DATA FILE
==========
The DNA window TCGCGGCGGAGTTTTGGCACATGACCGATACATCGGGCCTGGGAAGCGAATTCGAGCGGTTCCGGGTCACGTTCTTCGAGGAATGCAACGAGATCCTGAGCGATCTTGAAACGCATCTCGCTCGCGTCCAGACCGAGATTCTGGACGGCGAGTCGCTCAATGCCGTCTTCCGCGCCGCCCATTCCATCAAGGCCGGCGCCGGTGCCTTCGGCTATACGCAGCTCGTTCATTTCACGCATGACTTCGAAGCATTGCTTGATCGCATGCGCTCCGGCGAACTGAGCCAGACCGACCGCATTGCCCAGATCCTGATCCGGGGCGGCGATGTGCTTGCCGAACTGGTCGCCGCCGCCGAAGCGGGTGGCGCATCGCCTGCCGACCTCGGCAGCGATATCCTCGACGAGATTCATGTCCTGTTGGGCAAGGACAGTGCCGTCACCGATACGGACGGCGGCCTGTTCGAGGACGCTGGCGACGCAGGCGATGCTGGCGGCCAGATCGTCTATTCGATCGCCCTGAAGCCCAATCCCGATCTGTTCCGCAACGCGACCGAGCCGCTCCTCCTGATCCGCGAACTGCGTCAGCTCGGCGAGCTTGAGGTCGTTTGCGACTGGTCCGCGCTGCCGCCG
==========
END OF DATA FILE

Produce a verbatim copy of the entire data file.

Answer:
The DNA window TCGCGGCGGAGTTTTGGCACATGACCGATACATCGGGCCTGGGAAGCGAATTCGAGCGGTTCCGGGTCACGTTCTTCGAGGAATGCAACGAGATCCTGAGCGATCTTGAAACGCATCTCGCTCGCGTCCAGACCGAGATTCTGGACGGCGAGTCGCTCAATGCCGTCTTCCGCGCCGCCCATTCCATCAAGGCCGGCGCCGGTGCCTTCGGCTATACGCAGCTCGTTCATTTCACGCATGACTTCGAAGCATTGCTTGATCGCATGCGCTCCGGCGAACTGAGCCAGACCGACCGCATTGCCCAGATCCTGATCCGGGGCGGCGATGTGCTTGCCGAACTGGTCGCCGCCGCCGAAGCGGGTGGCGCATCGCCTGCCGACCTCGGCAGCGATATCCTCGACGAGATTCATGTCCTGTTGGGCAAGGACAGTGCCGTCACCGATACGGACGGCGGCCTGTTCGAGGACGCTGGCGACGCAGGCGATGCTGGCGGCCAGATCGTCTATTCGATCGCCCTGAAGCCCAATCCCGATCTGTTCCGCAACGCGACCGAGCCGCTCCTCCTGATCCGCGAACTGCGTCAGCTCGGCGAGCTTGAGGTCGTTTGCGACTGGTCCGCGCTGCCGCCG